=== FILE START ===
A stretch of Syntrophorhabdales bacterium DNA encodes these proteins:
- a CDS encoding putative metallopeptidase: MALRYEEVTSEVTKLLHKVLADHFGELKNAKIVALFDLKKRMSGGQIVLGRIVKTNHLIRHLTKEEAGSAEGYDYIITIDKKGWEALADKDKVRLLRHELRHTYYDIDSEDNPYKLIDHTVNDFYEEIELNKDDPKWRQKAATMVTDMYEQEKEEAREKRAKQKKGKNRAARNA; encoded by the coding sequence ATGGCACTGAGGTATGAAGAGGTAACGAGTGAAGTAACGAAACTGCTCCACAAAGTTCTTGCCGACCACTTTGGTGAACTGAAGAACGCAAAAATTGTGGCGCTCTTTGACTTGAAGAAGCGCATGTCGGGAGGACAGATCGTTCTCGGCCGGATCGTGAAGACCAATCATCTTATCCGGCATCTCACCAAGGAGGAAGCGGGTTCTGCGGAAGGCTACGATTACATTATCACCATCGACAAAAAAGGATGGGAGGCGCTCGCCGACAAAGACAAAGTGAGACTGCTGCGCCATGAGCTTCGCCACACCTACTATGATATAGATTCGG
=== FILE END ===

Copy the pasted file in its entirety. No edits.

A stretch of Syntrophorhabdales bacterium DNA encodes these proteins:
- a CDS encoding putative metallopeptidase: MALRYEEVTSEVTKLLHKVLADHFGELKNAKIVALFDLKKRMSGGQIVLGRIVKTNHLIRHLTKEEAGSAEGYDYIITIDKKGWEALADKDKVRLLRHELRHTYYDIDSEDNPYKLIDHTVNDFYEEIELNKDDPKWRQKAATMVTDMYEQEKEEAREKRAKQKKGKNRAARNA; encoded by the coding sequence ATGGCACTGAGGTATGAAGAGGTAACGAGTGAAGTAACGAAACTGCTCCACAAAGTTCTTGCCGACCACTTTGGTGAACTGAAGAACGCAAAAATTGTGGCGCTCTTTGACTTGAAGAAGCGCATGTCGGGAGGACAGATCGTTCTCGGCCGGATCGTGAAGACCAATCATCTTATCCGGCATCTCACCAAGGAGGAAGCGGGTTCTGCGGAAGGCTACGATTACATTATCACCATCGACAAAAAAGGATGGGAGGCGCTCGCCGACAAAGACAAAGTGAGACTGCTGCGCCATGAGCTTCGCCACACCTACTATGATATAGATTCGG